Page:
Contemporary economic models present the typical consumer as deliberative and highly forward-looking, not subject to impulsive behavior. Shopping for a product or a service is seen as an information-gathering exercise in which the buyers look for the best possible deal for products and/or services they have decided to purchase. Consumption choices represent optimizing within an environment of deliberation, control, and long-term planning. Whether such a picture is accurate it would be news (and news of a very bad sort) to a whole industry of advertisers, marketers, and consultants whose research on consumer behavior tells a very different story. Indeed, their findings are difficult to reconcile with the picture of the consumer as highly deliberative and purposive.
Serious empirical investigations suggest that these assumptions do not adequately describe a wide range of consumer behaviors. The simple rational-economic model is reasonable for predicting some fraction of choice behavior for some class of goods -apples versus oranges, milk versus orange juice- but it is inadequate when we are led to more consequential issues like consumption versus leisure, technological products with high symbolic content, fashion, consumer credit, and so on. In particular, it exaggerates how rational, informed, and consistent people are; it overstates their independence. Moreover it fails to address the pressures that consumerism imposes on individuals with respect to available choices and the consequences of various consumption decisions. By researching and understanding those pressures, one may well arrive at very different conclusions about politics and policy.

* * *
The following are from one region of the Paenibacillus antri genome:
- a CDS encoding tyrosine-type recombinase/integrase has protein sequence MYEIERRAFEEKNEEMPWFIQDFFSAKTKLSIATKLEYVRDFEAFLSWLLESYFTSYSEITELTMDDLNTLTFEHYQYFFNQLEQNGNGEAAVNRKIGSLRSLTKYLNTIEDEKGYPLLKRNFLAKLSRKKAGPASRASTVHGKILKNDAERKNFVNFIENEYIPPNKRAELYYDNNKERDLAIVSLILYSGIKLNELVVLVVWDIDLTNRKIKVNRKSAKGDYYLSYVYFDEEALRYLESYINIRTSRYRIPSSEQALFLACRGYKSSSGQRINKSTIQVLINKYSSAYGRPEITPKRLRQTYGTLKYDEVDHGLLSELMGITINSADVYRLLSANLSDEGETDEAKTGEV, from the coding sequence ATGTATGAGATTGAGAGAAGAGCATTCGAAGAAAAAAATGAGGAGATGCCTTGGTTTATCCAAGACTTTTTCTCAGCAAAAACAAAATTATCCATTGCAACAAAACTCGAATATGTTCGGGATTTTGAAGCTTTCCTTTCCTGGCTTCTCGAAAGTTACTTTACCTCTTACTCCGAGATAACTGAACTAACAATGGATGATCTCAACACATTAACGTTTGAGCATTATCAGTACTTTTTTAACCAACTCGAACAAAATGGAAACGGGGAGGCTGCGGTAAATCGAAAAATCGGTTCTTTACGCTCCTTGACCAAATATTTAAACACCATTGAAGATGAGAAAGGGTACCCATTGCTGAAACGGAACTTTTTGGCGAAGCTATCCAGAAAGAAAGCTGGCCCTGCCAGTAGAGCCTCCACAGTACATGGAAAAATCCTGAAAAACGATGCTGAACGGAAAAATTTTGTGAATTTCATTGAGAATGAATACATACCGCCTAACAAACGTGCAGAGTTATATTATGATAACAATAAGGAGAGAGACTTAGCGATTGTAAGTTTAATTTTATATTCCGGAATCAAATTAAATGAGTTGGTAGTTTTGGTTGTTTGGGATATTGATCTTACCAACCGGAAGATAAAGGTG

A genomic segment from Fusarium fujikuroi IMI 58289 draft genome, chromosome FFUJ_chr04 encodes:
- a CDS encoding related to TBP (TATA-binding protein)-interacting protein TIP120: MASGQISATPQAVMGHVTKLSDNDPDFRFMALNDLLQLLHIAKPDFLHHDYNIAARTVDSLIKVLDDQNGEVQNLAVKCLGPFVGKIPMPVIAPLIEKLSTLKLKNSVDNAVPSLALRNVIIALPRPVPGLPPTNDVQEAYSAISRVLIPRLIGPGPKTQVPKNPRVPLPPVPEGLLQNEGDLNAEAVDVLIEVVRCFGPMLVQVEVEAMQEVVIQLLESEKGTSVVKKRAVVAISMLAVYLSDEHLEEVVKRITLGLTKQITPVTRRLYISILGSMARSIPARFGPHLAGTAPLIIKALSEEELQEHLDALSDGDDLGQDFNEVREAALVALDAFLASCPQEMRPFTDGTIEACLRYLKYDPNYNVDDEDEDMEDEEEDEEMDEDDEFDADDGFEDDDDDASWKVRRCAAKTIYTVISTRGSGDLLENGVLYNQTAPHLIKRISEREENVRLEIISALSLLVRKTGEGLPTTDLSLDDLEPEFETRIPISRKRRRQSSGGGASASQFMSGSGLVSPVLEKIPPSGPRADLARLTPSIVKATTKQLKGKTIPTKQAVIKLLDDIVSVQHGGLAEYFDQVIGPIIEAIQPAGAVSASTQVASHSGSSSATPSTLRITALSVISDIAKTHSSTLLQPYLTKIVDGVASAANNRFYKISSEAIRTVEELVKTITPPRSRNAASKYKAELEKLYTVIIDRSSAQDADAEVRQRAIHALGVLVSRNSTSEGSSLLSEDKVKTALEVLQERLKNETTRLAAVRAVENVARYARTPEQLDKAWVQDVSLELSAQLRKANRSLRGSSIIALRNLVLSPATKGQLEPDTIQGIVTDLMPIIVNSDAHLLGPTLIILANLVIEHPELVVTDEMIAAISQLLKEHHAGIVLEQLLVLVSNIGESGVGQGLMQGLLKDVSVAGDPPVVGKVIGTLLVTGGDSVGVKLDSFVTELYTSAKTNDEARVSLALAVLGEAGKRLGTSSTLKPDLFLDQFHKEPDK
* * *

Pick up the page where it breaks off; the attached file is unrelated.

Corporations know that having a product available where target customers can buy it is essential to their business success. From the introduction of commerce to today’s immense information exchange, markets have always been the primary focus of any sound business plan. That is because markets provide the necessary fuels for any industry to evolve. By consuming a variety of resources and products and having moved beyond basic needs to include luxury items and technological innovations to try to improve efficiency, today’s consumers have created another type of consumer trend; consuming for the sake of consumption.
Such consumption beyond minimal and basic needs is not necessarily a bad thing in and of itself, as throughout history we have always sought to find ways to make our lives a bit easier to live. However, increasingly, there are important issues around consumerism and consumption that need to be understood as they are at the core of many, if not most societies. The impacts of current consumption, positive and negative are very significant to all aspects of our lives, as well as our planet. But equally important to bear in mind in discussing consumption patterns is the underlying system that promotes certain types of consumption and not other types.